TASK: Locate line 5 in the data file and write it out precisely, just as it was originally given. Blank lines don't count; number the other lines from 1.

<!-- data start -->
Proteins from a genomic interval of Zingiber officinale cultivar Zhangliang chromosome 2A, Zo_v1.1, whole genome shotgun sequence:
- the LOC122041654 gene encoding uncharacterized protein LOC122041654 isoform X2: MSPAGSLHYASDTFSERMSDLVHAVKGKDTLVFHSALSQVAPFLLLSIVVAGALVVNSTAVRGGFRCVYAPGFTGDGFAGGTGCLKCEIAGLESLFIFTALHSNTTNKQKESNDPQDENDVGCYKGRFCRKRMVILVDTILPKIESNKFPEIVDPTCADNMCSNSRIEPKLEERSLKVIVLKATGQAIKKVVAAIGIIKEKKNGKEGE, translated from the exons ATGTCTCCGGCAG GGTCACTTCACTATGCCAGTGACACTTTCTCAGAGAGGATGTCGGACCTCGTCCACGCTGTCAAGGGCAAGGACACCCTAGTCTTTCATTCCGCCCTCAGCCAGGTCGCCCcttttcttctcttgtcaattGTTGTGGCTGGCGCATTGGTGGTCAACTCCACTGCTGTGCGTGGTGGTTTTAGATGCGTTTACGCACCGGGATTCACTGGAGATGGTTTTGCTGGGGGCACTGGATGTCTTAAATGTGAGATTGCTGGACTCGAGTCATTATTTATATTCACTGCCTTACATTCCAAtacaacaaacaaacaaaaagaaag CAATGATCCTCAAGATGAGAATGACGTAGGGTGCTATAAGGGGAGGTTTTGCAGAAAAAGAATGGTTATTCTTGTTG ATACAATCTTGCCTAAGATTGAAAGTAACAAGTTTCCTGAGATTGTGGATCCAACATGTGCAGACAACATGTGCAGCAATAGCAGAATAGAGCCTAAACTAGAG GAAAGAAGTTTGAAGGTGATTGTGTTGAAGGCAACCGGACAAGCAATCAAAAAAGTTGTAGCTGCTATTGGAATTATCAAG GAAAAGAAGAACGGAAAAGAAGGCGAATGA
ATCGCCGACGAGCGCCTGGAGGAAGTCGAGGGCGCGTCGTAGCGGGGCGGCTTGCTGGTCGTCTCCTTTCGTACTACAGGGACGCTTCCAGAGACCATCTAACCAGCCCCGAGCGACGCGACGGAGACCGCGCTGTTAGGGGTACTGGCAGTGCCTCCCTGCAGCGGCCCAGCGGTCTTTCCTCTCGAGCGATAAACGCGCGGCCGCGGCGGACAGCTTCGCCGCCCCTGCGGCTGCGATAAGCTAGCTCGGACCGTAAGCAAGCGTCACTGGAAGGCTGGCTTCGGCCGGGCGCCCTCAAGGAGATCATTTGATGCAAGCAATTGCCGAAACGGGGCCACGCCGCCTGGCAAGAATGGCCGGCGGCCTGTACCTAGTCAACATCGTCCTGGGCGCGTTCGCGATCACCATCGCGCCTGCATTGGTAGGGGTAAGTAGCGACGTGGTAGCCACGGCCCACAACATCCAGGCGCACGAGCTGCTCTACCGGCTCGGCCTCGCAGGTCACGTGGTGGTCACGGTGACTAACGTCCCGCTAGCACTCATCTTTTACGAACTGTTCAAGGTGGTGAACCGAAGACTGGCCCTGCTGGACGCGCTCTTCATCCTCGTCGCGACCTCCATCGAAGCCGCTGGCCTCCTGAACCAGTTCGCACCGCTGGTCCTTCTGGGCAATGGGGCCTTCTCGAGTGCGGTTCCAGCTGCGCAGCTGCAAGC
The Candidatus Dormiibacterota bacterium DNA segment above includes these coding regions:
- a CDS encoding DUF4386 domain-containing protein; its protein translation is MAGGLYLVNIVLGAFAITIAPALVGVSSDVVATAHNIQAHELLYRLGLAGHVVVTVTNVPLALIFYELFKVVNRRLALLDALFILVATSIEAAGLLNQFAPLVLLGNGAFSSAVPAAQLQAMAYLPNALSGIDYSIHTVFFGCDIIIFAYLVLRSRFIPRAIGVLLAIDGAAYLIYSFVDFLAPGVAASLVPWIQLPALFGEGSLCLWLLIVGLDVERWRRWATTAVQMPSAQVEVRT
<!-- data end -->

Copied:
- a CDS encoding DUF4386 domain-containing protein; its protein translation is MAGGLYLVNIVLGAFAITIAPALVGVSSDVVATAHNIQAHELLYRLGLAGHVVVTVTNVPLALIFYELFKVVNRRLALLDALFILVATSIEAAGLLNQFAPLVLLGNGAFSSAVPAAQLQAMAYLPNALSGIDYSIHTVFFGCDIIIFAYLVLRSRFIPRAIGVLLAIDGAAYLIYSFVDFLAPGVAASLVPWIQLPALFGEGSLCLWLLIVGLDVERWRRWATTAVQMPSAQVEVRT